‘Mutiny’ unlimited

Published December 21, 2022
The writer is a lawyer based in Lahore.
The writer is a lawyer based in Lahore.

THE offence of mutiny was often used by colonial powers to quell freedom struggles. Post-colonialism, countries use it to suppress armed struggle or counter attempts at creating division within the armed forces. But of late, an outlandish and perilous mix of the two has surfaced in Pakistan: the offence of mutiny is being recklessly used to curb criticism.

No sooner does, someone publicly criticise a member of the armed forces than multiple cases alleging mutiny are registered in almost every nook and corner of the country.

Three legal anomalies arise from this situation: First, Section 131 of the Pakistan Penal Code criminalises direct abetment of mutiny while Section 505 criminalises any statement made with the intent of inciting mutiny.

LEAs in Pakistan have misapplied Section 131; for an act to become an offence under it, there must be something on record to establish that the accused contacted or attempted to contact armed forces’ members. Otherwise, applying it would be legally misconceived.

Moreover, Section 505 is only applicable when a statement is circulated with the intent of inciting mutiny or is likely to incite mutiny. Thus, treating criticism directed towards a member of the military as mutiny would, irrationally, widen the ambit of Section 505.

Publicly pointing out shortcomings and illegalities is not mutiny. It is, at best, a case of defamation, if the statements are false. Justice Babar Sattar, while quashing an FIR under Section 505, held that a tweet cannot incite mutiny within the armed forces. Granting bail to the PTI’s Shahbaz Gill, Justice Athar Minallah held that the “the discipline of the armed forces is indeed not frail … to be affected or influenced by reckless … statements”.

The trend of multiple FIRs must be ended.

It is not the law’s purpose to punish individuals for expressing unpopular views. The Constitution recognises the importance of safeguarding the right to free speech. Free speech can only be restricted in a reasonable manner through the law, particularly when the public interest is endangered.

Second, by virtue of Section 196 of the Criminal Procedure Code, an FIR under Section 505 cannot be registered without government authorisation. In the Capt Safdar case, while interpreting Section 196, the Peshawar High Court held that the complaint was not competent without such authorisation.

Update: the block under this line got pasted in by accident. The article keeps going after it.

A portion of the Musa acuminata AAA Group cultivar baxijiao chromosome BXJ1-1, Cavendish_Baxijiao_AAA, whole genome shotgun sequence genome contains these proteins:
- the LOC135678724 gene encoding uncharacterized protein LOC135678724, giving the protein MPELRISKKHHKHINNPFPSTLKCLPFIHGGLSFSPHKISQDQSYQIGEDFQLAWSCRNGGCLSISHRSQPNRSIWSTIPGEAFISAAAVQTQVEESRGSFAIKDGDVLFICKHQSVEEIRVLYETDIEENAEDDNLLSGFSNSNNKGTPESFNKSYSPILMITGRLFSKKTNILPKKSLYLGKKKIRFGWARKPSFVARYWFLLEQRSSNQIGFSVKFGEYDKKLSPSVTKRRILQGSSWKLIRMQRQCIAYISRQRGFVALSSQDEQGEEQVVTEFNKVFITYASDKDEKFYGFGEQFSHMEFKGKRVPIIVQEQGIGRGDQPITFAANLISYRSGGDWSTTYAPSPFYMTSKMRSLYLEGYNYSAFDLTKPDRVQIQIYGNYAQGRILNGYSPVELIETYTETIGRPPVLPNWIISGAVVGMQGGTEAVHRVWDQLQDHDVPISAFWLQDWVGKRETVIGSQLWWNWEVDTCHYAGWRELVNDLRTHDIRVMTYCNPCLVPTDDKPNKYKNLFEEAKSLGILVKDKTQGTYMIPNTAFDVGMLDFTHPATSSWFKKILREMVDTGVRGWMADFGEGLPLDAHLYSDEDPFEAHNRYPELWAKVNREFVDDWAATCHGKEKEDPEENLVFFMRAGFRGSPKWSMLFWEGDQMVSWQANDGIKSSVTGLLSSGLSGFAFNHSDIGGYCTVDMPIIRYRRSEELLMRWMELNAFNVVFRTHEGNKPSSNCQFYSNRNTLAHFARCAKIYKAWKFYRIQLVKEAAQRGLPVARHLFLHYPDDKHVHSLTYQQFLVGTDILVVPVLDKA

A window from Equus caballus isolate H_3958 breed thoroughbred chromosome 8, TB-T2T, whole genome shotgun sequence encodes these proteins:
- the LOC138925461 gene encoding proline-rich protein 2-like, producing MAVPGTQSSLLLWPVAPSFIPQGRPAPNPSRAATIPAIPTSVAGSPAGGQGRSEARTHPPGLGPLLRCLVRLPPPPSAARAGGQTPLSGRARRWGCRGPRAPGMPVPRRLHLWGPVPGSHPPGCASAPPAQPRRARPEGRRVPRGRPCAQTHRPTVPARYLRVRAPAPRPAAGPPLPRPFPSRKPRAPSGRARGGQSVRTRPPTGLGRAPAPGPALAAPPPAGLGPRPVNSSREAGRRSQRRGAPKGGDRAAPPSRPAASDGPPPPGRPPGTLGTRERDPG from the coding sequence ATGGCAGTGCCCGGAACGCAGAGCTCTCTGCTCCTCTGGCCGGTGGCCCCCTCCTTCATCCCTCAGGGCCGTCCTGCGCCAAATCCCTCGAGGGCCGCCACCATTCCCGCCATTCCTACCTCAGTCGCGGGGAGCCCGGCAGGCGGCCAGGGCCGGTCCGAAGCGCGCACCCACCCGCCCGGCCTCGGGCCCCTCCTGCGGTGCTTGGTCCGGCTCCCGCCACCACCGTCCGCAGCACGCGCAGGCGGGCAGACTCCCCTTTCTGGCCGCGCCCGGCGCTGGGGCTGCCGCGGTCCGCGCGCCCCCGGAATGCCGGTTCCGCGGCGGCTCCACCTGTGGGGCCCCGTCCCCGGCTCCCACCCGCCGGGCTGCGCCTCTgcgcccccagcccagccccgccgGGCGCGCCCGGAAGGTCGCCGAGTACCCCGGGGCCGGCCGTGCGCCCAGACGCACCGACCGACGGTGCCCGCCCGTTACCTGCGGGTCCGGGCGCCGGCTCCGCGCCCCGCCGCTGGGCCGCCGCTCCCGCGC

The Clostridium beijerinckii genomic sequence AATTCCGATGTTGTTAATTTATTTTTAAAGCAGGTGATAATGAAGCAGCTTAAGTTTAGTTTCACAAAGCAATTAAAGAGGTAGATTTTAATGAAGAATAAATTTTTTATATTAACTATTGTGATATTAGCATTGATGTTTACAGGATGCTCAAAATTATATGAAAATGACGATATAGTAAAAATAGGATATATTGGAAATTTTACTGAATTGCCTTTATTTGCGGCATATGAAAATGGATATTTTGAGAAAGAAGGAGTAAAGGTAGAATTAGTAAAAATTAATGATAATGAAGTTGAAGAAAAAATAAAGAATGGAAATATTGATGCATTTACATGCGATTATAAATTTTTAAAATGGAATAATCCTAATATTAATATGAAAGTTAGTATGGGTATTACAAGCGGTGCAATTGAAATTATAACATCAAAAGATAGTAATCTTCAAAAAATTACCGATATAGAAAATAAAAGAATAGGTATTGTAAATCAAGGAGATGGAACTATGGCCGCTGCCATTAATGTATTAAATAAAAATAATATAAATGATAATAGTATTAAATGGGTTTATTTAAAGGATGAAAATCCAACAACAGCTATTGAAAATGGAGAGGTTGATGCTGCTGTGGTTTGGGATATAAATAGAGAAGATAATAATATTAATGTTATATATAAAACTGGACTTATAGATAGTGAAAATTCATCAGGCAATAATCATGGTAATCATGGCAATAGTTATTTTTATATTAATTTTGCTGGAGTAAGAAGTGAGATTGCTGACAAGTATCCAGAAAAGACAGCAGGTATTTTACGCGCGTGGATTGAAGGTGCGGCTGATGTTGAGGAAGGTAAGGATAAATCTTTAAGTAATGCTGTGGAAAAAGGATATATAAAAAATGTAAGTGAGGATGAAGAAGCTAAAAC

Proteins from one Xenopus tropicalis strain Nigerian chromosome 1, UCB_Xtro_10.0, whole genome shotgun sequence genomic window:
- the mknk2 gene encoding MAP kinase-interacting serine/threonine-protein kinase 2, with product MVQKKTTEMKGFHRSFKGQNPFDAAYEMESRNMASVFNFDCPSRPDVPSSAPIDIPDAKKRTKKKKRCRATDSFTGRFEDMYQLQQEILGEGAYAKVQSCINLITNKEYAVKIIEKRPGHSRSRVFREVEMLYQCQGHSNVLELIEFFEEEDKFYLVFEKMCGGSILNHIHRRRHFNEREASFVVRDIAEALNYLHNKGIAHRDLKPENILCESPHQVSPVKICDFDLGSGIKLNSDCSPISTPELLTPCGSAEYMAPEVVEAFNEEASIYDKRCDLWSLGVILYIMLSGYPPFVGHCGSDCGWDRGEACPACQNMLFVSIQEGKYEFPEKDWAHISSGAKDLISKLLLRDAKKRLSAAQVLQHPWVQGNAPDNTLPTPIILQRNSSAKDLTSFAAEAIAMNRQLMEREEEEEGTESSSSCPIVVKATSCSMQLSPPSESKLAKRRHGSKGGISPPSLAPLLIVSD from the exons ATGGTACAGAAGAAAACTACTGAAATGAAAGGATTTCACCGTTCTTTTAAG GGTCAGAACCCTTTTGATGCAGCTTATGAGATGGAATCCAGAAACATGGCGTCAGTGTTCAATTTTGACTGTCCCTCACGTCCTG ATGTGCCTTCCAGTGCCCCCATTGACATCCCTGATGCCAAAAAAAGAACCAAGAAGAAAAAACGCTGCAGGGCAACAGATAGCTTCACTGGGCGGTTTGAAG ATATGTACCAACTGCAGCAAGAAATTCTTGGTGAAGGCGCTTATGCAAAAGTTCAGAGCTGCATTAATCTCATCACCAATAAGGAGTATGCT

The Lahore High Court, in the Javed Hashmi case, held that non-compliance with Section 196 vitiated the proceedings. Recently, almost all FIRs under Section 505 have been registered on complaints of either private or unauthorised persons.

Third, the most significant legal anomaly is registering multiple and simultaneous FIRs at rocket speed across Pakistan on the complaints of random individuals. Alleging that the journalist incited mutiny, 16 FIRs were registered against the late Arshad Sharif. The most recent victim is Azam Swati who faces some three dozen such FIRs.

The law with respect to the registration of multiple FIRs was settled in the Sughra Bibi case by the Supreme Court which held that there is to be only one FIR in respect of an occurrence wherein a cognisable offence has been committed. This view was taken by the court in a case involving two FIRs at the same police station. So, how can the law allow the registration of dozens of FIRs for the same offence, and that too, all over Pakistan?

Further, multiple FIRs violate Articles 9 (life/liberty) and 14 (human dignity) of the Constitution. The initiation of a criminal trial is a cumbersome process, carrying with it a degree of coercion. It should not be triggered by frivolous complaints, which amount to harassment, since it leads to the accused being entangled in numerous unwarranted criminal proceedings.

As such, the accused is forced to continually surrender his liberty and time before the police and courts. Such an absurd interpretation of CrPC provisions cannot stand the test of constitutional scrutiny.

India’s supreme court has adopted an interventionist approach in cases involving multiple FIRs. For instance, in the actress Khushboo case (2010), the journalist Amish Devgan case (2020) and the editor Republic Bharat Channel case (2020), pending complaints were either transferred to one court or the case was quashed after the first FIR. The court held that trial should be conducted in the city where the accused resided.

Ideally, we need a mechanism like the Judicial Panel on Multidistrict Litigation in the US, a special body with the authority to transfer similar claims in multiple districts to a single district. There is no mechanism to address multiple FIRs in Pakistan.

The criminal law machinery is being abused; there are several wrongs but no remedy. Until lawmakers come up with a solution, the trend of making the accused run from one province to another will continue. The apex court as the ultimate guardian of fundamental rights needs to put an end to this injustice.

The writer is a lawyer based in Lahore.

Published in Dawn, December 21st, 2022

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